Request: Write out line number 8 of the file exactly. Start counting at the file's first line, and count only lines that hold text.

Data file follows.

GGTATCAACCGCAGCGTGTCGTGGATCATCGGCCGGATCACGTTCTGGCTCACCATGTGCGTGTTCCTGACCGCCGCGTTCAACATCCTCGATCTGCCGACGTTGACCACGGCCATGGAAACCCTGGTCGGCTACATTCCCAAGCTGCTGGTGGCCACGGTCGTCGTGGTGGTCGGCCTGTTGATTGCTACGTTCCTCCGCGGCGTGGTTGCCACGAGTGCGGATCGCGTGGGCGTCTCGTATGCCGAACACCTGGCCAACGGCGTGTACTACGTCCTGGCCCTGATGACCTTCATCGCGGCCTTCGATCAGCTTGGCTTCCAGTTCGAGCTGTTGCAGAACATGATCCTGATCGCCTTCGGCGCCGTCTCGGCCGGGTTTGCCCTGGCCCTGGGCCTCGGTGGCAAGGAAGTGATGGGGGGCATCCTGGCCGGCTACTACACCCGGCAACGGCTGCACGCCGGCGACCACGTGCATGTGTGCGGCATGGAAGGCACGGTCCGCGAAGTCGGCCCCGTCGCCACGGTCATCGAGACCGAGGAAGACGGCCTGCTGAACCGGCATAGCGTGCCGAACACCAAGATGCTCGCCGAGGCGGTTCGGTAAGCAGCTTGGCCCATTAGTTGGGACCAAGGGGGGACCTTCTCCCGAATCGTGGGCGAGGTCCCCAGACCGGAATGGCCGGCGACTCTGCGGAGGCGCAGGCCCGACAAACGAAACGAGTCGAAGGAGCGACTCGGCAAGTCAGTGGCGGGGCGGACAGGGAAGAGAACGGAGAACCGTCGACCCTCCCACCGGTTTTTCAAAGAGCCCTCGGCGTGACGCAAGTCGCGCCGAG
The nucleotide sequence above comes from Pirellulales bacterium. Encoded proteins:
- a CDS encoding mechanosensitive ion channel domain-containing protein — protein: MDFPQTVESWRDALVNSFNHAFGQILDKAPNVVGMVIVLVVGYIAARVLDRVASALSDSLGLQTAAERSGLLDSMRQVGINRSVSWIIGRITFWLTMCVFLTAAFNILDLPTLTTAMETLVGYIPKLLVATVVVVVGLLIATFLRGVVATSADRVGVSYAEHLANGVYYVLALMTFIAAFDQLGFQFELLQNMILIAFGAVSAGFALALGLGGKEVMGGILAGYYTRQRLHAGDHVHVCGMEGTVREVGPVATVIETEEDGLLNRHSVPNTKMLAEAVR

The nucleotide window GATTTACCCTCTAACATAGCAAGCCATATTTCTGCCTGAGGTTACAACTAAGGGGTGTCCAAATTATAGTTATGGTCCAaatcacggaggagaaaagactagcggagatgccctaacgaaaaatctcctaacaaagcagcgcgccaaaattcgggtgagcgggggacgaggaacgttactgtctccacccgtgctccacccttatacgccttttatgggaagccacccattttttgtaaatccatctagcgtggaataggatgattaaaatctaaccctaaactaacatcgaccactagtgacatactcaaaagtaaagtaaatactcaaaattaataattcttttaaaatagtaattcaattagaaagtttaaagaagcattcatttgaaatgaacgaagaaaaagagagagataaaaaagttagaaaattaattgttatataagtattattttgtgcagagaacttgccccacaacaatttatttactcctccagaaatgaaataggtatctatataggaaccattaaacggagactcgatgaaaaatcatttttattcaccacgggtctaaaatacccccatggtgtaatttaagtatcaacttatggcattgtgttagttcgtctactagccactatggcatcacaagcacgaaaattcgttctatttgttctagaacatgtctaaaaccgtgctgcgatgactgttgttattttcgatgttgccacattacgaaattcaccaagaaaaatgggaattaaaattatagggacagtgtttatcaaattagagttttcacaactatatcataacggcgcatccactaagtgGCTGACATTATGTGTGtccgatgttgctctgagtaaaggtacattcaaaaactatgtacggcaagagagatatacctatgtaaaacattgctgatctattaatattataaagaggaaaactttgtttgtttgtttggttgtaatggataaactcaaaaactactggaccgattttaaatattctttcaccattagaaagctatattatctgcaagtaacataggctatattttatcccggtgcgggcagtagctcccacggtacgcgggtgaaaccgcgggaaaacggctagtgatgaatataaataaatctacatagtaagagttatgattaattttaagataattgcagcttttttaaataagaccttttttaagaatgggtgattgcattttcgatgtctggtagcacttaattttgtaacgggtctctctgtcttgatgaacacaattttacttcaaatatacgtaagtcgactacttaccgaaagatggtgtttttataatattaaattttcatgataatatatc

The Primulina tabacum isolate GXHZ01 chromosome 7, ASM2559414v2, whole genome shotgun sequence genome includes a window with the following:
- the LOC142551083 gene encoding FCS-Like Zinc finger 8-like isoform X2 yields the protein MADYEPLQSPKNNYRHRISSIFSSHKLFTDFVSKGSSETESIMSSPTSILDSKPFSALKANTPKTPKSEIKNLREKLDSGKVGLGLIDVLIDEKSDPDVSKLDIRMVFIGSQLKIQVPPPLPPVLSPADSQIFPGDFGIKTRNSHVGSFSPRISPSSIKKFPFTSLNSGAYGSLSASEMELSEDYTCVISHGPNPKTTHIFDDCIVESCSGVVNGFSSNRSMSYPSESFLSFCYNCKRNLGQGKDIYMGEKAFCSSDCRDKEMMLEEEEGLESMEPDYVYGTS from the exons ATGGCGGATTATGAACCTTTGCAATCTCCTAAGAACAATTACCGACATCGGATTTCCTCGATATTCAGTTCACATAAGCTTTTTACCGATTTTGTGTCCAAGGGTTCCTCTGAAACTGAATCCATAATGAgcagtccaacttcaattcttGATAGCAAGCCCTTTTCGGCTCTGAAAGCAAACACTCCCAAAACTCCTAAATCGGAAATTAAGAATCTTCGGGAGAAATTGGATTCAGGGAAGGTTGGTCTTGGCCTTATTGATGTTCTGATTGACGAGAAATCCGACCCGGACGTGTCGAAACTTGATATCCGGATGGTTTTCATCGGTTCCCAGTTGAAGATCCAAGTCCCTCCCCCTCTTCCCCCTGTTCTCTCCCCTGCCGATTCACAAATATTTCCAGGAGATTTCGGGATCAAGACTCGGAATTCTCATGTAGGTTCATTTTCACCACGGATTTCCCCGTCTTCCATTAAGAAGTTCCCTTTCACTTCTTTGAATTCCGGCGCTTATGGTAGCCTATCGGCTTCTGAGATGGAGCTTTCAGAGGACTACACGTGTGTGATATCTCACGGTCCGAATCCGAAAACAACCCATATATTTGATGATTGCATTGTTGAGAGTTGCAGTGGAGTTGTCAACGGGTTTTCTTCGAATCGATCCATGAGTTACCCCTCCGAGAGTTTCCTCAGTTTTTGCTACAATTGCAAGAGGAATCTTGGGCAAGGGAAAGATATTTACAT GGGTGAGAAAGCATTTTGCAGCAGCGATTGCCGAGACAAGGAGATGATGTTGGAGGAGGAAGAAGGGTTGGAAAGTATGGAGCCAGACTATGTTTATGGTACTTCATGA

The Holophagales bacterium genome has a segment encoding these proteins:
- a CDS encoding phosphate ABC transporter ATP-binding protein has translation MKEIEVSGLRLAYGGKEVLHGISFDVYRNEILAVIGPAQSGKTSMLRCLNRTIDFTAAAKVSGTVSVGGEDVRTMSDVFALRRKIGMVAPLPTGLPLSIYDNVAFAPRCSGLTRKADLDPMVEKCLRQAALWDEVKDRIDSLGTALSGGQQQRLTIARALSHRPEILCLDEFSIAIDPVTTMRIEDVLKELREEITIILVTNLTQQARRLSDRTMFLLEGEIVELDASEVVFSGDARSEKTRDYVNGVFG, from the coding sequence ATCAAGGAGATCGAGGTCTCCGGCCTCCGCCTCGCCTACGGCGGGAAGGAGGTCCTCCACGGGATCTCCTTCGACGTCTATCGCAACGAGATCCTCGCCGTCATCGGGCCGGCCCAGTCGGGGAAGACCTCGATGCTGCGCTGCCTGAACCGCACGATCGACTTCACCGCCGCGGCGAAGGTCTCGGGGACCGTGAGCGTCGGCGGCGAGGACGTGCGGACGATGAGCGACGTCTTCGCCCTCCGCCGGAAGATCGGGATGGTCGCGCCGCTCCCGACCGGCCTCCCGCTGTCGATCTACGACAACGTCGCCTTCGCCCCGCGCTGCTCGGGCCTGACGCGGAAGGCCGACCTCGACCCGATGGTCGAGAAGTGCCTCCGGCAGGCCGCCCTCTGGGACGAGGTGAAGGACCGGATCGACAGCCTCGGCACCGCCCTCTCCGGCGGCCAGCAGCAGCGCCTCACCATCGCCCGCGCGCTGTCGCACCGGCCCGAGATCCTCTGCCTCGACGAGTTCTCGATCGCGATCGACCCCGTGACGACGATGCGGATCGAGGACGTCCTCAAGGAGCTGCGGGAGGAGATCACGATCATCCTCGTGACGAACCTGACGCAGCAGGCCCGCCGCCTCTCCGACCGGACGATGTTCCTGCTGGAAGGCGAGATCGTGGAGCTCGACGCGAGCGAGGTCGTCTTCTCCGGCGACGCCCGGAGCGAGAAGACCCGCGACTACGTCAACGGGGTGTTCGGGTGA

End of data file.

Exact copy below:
- a CDS encoding phosphate ABC transporter ATP-binding protein has translation MKEIEVSGLRLAYGGKEVLHGISFDVYRNEILAVIGPAQSGKTSMLRCLNRTIDFTAAAKVSGTVSVGGEDVRTMSDVFALRRKIGMVAPLPTGLPLSIYDNVAFAPRCSGLTRKADLDPMVEKCLRQAALWDEVKDRIDSLGTALSGGQQQRLTIARALSHRPEILCLDEFSIAIDPVTTMRIEDVLKELREEITIILVTNLTQQARRLSDRTMFLLEGEIVELDASEVVFSGDARSEKTRDYVNGVFG, from the coding sequence ATCAAGGAGATCGAGGTCTCCGGCCTCCGCCTCGCCTACGGCGGGAAGGAGGTCCTCCACGGGATCTCCTTCGACGTCTATCGCAACGAGATCCTCGCCGTCATCGGGCCGGCCCAGTCGGGGAAGACCTCGATGCTGCGCTGCCTGAACCGCACGATCGACTTCACCGCCGCGGCGAAGGTCTCGGGGACCGTGAGCGTCGGCGGCGAGGACGTGCGGACGATGAGCGACGTCTTCGCCCTCCGCCGGAAGATCGGGATGGTCGCGCCGCTCCCGACCGGCCTCCCGCTGTCGATCTACGACAACGTCGCCTTCGCCCCGCGCTGCTCGGGCCTGACGCGGAAGGCCGACCTCGACCCGATGGTCGAGAAGTGCCTCCGGCAGGCCGCCCTCTGGGACGAGGTGAAGGACCGGATCGACAGCCTCGGCACCGCCCTCTCCGGCGGCCAGCAGCAGCGCCTCACCATCGCCCGCGCGCTGTCGCACCGGCCCGAGATCCTCTGCCTCGACGAGTTCTCGATCGCGATCGACCCCGTGACGACGATGCGGATCGAGGACGTCCTCAAGGAGCTGCGGGAGGAGATCACGATCATCCTCGTGACGAACCTGACGCAGCAGGCCCGCCGCCTCTCCGACCGGACGATGTTCCTGCTGGAAGGCGAGATCGTGGAGCTCGACGCGAGCGAGGTCGTCTTCTCCGGCGACGCCCGGAGCGAGAAGACCCGCGACTACGTCAACGGGGTGTTCGGGTGA